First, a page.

The Election of 1796: Divided Government
The election of 1796 was the first major political contest
between Republicans and Federalists. John Adams ran as a Federalist,
and Thomas Jefferson as a Republican. Republicans controlled the
South, while Federalists dominated New England, New Jersey, and
South Carolina. Adams won the presidency by three electoral votes.
Jefferson became vice president following Constitutional protocol,
which stated that the candidate with the second highest number of
votes would become vice president. The two rivals teamed
together for what proved to be a tense and unproductive partnership.
Federalism Under Adams
The neutrality that George Washington worked so hard to
maintain was threatened soon after Adams took office. The French
saw Jay’s Treaty (between the U.S. and Britain) as a signal that
the U.S. supported Britain in Britain’s ongoing war against France.
France had delayed retribution, hoping Jefferson would win the presidency
because, as an Anti-federalist, he was sympathetic to the French.
Upon his loss, France delayed no longer and began to seize American
ships en route to British ports. Within one year, the French attacked more
than 300 American ships and ordered that all Americans captured
aboard British naval vessels be hanged.
In response to such aggression, Adams dispatched a peace
commission to Paris. In what became known as the XYZ affair,
the French foreign minister, Charles de Talleyrand, refused to meet
with the commission, and instead sent three anonymous agents to
deliver a bribe: Talleyrand would not negotiate with the U.S. until
he received $250,000 for himself and a $12 million loan for France.
In his report to Congress about the event, Adams labeled the three
agents X, Y, and Z—hence the “XYZ affair.” This attempt at extortion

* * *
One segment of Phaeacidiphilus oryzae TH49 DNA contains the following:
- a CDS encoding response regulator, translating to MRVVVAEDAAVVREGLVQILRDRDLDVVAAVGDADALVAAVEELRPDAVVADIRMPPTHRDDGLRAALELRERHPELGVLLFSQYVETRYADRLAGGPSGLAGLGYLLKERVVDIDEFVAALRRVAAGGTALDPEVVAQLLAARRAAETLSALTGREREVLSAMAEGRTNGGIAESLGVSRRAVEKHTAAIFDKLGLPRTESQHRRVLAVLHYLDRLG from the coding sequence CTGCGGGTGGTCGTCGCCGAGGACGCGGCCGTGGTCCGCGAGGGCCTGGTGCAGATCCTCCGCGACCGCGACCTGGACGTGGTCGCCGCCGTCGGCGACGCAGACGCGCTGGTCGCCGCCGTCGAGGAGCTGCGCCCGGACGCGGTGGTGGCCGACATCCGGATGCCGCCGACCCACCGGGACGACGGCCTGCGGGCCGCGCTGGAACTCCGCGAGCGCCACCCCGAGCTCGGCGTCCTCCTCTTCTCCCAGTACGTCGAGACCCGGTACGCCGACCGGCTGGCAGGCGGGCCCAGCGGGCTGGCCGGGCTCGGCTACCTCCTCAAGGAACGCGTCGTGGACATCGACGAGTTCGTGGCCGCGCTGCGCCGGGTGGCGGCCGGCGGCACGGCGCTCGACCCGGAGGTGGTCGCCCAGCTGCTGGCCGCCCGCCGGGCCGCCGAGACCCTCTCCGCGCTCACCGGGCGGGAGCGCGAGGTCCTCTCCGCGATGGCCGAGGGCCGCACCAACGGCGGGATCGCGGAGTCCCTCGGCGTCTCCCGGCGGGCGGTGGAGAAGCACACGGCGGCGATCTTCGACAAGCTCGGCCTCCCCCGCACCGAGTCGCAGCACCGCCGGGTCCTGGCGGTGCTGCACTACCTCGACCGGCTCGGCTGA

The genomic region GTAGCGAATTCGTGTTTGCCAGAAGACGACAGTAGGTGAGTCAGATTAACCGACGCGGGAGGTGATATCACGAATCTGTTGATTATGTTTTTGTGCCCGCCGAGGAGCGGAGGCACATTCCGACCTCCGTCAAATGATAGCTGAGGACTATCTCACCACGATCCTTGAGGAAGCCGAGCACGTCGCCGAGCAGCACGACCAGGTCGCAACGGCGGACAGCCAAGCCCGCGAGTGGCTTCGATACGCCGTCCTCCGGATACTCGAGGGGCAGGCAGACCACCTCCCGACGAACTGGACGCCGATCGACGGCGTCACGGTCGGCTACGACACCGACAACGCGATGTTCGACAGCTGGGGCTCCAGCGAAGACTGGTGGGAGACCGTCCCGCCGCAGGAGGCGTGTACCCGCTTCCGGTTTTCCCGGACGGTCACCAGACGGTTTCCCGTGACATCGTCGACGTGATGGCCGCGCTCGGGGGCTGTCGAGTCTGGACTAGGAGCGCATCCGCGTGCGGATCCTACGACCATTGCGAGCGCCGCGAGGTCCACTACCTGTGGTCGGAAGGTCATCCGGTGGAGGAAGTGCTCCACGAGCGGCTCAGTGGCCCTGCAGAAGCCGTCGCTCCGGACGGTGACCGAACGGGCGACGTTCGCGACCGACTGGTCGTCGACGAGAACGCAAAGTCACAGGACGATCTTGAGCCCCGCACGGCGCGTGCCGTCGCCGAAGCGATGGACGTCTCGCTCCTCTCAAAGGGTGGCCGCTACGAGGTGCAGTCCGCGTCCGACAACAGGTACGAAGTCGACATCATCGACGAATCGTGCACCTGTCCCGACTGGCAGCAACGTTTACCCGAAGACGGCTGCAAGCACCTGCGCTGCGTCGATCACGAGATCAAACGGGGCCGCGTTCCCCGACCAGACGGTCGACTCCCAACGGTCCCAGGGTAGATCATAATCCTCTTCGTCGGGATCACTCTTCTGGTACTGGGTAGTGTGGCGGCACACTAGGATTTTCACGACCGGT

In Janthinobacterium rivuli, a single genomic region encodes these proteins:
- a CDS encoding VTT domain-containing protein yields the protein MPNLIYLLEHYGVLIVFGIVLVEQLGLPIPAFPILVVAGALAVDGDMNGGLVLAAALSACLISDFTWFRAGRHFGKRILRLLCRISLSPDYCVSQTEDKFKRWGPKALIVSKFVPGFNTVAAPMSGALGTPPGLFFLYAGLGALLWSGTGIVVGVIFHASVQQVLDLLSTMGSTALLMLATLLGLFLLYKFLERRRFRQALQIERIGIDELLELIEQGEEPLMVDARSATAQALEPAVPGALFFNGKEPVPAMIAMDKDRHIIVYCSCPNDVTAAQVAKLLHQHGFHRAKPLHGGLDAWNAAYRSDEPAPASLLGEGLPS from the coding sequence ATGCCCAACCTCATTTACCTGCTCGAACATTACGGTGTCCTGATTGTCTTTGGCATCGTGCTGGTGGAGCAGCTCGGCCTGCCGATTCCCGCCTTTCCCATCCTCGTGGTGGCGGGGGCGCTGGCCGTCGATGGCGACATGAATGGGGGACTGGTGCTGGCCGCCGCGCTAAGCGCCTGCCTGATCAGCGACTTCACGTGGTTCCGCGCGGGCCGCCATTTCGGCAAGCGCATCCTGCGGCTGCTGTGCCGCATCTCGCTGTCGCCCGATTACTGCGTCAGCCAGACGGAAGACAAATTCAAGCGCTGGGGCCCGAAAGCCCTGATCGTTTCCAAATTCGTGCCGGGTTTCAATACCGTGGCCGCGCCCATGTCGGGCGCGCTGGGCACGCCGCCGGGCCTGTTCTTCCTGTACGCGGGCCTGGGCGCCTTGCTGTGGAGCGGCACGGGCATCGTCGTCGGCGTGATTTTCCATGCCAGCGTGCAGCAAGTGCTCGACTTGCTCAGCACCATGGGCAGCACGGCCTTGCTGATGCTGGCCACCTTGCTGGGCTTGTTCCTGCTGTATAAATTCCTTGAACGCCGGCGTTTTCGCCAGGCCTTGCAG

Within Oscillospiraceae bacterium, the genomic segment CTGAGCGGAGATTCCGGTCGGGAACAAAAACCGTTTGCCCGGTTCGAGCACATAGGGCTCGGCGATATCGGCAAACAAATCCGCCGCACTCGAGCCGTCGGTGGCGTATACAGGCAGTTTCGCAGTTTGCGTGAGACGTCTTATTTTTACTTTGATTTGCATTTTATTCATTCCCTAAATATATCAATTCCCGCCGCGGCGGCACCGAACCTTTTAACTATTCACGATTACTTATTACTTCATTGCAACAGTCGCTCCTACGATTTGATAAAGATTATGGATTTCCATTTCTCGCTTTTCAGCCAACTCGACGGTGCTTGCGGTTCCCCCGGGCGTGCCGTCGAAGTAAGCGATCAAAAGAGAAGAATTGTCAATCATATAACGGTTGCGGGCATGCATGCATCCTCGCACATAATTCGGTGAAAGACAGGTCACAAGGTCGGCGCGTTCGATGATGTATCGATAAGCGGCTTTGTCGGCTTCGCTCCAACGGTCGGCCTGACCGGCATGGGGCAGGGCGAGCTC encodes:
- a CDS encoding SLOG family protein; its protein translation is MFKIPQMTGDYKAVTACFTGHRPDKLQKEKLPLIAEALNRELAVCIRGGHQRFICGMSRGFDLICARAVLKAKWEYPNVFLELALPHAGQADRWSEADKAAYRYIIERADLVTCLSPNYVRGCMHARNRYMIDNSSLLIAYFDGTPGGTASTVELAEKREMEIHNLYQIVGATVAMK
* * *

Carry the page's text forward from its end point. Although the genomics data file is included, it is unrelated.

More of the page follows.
aroused public outrage among the American people, some of whom rallied
for war. Citing the need for readiness should a war break out, Congress
tripled the American army in 1798. In what became known as the Quasi-war,
Congress then sent armed ships to protect Americans at sea. Although
France and America never officially declared war, from 1798 to 1800,
the U.S. navy seized 93 French privateers while only losing one
The Alien and Sedition Acts
Riding the tide of anti-French sentiment, the Federalists
overwhelmingly won the 1798 congressional elections. In an effort
to protect national security, should the country enter into war
with France, Congress passed a series of four measures called the Alien
and Sedition Acts in 1798. The acts unprecedentedly asserted
the power of the central government.
- The Alien Enemies Act, the first and least
controversial act, defined the procedure by which, during wartime,
U.S. authorities could deport a citizen of an enemy nation whom
they deemed a threat to national security.
- The Alien Friends Act allowed the president to deport
any citizen of any foreign nation whom he deemed a threat to the
U.S., even in the absence of proof.
- The Naturalization Act changed the residency requirement
for becoming a citizen of the United States from five to fourteen
- The Sedition Act, the final and most controversial act,
forbade any individual or group to speak, write, or publish anything
of a “false, scandalous and malicious” nature that brought the Congress
and/or the president “into contempt or disrepute.”
The Alien and Sedition Acts granted the federal
government unprecedented power to infringe upon the liberty of individuals.
Of the four Sedition Acts, two—the Alien Friends Act and
the Sedition Act—were set to expire near the time of the 1800 elections,
so that the acts would not be used against the Federalists should
they lose power. Just before the presidential election of 1800,
four of the five major Republican newspapers were charged with sedition,
arousing the anger of many who felt the Federalists were exploiting
their political power to breach civil liberties and stifle their
In opposition to the Alien and Sedition Acts, both Kentucky
and Virginia endorsed manifestos on states’ rights written by Thomas
Jefferson and James Madison, respectively. The Virginia
and Kentucky Resolutions (1798) declared that state legislatures
could deem acts of Congress unconstitutional, on the theory that
states’ rights superseded federal rights. They argued that the federal
government was merely a representative of the compact of states,
not an overriding power, and therefore states had the final say
on federal laws. In 1799, Kentucky passed a further resolution that
declared states could nullify objectionable federal laws. This doctrine
of states’ rights and nullification would emerge again in later political
crises between the North and South concerning issues of tariffs